You can indeed fool some of the people all the time — if those people are conservatives.
Al Gore’s side may be coming to power in Washington, but they appear to be losing the battle on the idea that humans are to blame for global warming.
It is, however, the details of the poll that are the most telling. In January 2009:
Fifty-nine percent (59%) of Democrats blame global warming on human activity, compared to 21% percent of Republicans. Two-thirds of GOP voters (67%) see long-term planetary trends as the cause versus 23% of Democrats.
This compares to December 2006 result:
Fifty-six percent (56%) of Democrats say human activity is the cause while 51% of Republicans identify long-term planetary trends as the culprit.
That’s right. Slightly more Democrats now understand that humans are the primary cause of global warming, whereas substantially more GOP voters — a full one-sixth — have been duped into thinking long-term planetary trends are the cause.
Why the growing divergence?
First, people naturally tend to believe those who share their political views, and it is primarily conservatives and conservative media outlets who run the disinformation campaign. There is now a “full court press” from deniers, as one reader emailed me.
And who can really be surprised by these findings when a Rasmussen polls from just last week found:
The plurality of GOP voters (43%) say their party has been too moderate over the past eight years, and 55% think it should become more like Alaska Governor Sarah Palin in the future.
I take it as a good sign that Democrats’ understanding of the science has grown a little even in the face of deniers aggressively pushing the “global cooling” lie and the generally lame media coverage of the issue (see NYT’s Revkin is shocked by media’s own failure to explain climate threat and “Must-read study: “The media’s decision to play the stenographer role helped opponents of climate action stifle progress“). Progressives’ views are aligned with the science and will inevitably strengthen over time.
But how can GOP voters be moved when they are increasingly distrustful of scientists? As I noted in a September post:
A significant and growing number of Republicans — one in eight as of 2008 — simply don’t believe what they know most scientists believe.
Let me end with the discussion from my post, “The deniers are winning, especially with the GOP,” of a year ago.
According to the United States Office of Strategic Services, Hitler’s strategy was based on the view:
In fact, Hitler himself defined the term “Big Lie,” in his autobiography Mein Kempf, as
a lie so “collosal” that no one would believe that someone “could have the impudence to distort the truth so infamously.”
I don’t think this useful term should be a banned from public use just because Hitler defined it first. I certainly apologize to anybody who is upset by the analogy — I’m not trying to compare deniers with Nazis — there is no such comparison possible — nor does it apply to all of the people who advocate one of the 6 myths below. No, the “Big Lie” refers mostly to the strategy of the professional class of those who spread disinformation for a living.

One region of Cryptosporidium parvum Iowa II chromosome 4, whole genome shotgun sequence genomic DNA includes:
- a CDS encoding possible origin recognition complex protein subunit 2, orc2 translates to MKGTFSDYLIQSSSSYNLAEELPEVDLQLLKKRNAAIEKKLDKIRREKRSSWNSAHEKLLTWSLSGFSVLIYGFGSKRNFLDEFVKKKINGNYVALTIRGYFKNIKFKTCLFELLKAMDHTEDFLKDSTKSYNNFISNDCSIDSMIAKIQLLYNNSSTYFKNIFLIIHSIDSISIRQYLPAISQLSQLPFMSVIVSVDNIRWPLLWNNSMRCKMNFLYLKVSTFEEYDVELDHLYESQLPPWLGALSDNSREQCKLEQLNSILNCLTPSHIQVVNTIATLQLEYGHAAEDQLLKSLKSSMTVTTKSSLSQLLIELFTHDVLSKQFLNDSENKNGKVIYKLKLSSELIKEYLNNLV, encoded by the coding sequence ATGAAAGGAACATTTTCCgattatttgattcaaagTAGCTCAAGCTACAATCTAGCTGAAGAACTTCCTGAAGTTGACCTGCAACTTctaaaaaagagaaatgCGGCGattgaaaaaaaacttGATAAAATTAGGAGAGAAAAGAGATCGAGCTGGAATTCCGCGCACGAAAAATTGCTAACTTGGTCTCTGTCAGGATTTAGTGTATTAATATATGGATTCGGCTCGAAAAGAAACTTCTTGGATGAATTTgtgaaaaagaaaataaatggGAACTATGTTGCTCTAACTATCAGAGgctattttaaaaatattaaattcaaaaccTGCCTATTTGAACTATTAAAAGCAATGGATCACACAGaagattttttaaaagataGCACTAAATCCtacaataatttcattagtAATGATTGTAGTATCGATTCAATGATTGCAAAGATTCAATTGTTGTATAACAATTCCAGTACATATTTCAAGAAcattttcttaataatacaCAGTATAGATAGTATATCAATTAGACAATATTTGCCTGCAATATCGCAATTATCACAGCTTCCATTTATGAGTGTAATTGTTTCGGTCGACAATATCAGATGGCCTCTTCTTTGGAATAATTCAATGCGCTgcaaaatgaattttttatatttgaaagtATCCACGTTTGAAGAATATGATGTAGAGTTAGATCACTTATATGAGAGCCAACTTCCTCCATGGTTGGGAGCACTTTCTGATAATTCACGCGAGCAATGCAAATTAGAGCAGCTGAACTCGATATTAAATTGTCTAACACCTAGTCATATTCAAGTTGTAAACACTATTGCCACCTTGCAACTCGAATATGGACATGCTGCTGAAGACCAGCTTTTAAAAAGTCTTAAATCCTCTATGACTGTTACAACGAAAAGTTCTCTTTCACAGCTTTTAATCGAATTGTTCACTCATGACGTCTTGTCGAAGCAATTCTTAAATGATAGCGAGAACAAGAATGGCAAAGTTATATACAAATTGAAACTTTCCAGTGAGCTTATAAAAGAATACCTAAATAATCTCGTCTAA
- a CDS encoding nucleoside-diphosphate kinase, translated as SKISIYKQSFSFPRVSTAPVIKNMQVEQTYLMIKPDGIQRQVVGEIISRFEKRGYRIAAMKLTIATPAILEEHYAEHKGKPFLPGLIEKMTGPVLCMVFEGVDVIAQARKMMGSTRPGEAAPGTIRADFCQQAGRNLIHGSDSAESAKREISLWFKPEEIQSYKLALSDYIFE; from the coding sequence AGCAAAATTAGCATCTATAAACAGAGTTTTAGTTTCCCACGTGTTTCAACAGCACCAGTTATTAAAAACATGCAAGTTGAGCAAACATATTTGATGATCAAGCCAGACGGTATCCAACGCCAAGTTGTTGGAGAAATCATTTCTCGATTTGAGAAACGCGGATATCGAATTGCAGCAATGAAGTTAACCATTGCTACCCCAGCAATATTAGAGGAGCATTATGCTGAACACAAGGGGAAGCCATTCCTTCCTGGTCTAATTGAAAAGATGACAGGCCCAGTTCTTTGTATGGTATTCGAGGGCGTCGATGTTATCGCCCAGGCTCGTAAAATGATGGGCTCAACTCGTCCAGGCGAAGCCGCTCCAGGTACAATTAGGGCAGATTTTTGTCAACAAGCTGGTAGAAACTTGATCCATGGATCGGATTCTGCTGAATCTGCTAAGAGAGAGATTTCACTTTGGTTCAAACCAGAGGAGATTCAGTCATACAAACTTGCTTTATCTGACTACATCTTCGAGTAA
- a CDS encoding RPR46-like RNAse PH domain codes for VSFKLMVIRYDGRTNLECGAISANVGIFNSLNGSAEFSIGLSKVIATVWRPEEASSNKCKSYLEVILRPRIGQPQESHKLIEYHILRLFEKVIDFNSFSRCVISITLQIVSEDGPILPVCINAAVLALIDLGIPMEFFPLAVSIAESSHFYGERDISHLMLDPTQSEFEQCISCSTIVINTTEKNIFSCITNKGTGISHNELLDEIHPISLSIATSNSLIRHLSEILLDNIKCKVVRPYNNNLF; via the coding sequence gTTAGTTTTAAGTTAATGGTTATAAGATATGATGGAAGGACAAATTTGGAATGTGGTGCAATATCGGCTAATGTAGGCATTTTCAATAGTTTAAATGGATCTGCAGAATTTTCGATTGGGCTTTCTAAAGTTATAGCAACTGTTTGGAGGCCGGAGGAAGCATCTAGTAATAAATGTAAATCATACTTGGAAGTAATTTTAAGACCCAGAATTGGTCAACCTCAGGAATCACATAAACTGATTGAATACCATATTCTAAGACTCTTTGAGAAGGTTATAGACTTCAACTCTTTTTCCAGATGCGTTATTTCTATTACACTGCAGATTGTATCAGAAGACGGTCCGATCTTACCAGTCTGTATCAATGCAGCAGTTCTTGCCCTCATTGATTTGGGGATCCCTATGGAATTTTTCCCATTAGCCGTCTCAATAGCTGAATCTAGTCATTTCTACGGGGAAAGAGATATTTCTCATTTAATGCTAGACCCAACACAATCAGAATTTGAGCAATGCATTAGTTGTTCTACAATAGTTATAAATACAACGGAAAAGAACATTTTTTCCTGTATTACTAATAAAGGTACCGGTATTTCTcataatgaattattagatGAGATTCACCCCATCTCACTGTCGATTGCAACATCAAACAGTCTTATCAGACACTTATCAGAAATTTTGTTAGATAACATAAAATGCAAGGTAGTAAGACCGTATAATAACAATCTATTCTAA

I do think the term gets to a fundamental reason why global warming denial is so effective. The science has now become unequivocally clear that the health and well-being of billions of people (and most species) are at grave risk from continued unrestricted human emissions of greenhouse gases (See Hadley Center: Catastrophic 5-7°C warming by 2100 on current emissions path and Climate change “largely irreversible for 1000 years,” with permanent Dust Bowls in Southwest and around the globe).
But who could possibly believe that so many credible-sounding people, including major public leaders in the conservative movement, would so strongly argue that
- The earth is not warming and/or
- Humans are not a major cause of whatever warming is occurring and/or
- The problem is not an urgent one because the impacts are distant and tolerable and/or
- The solution is painful if not impossible with existing technologies anyway and/or
- Adaptation is a better strategy than mitigation and/or
- It’s just too damn late!
It is hard to believe — indeed it is almost impossible to believe.
And it has proven almost impossible for the traditional media to deal with (see “Media enable denier spin 2: What if the MSM simply can’t cover humanity’s self-destruction?“)
When I last wrote on this I said “I don’t have any easy answers to offer in this post. Shaming the traditional media doesn’t seem to work because they are mostly shameless — indeed the vast majority of journalists wear it as a badge of honor that they are criticized equally by ‘both sides’.”
There is in fact only one answer. The Obama team must devotes significant effort to undoing the disinformation and muzzling of the past eight years. No single institution drives more of the media coverage and framing of the major national issue than the White House and the executive branch experts on a subject. A 2007 report by the House Oversight and Government Reform Committee concluded:
The Obama team must launch an equally systematic effort to get the truth out. As I wrote (here):
The Obama team needs to spend a considerable amount of time giving public speeches, holding informal meetings with key opinion makers, researching and publicizing major reports on the high cost of inaction and the relatively low cost of solutions.
I will elaborate on what such an effort might entail in a later post. But the Obama team might start by holding a series of press conferences starting in March to re-issue the four global warming impact studies Bush tried to bury in his final days.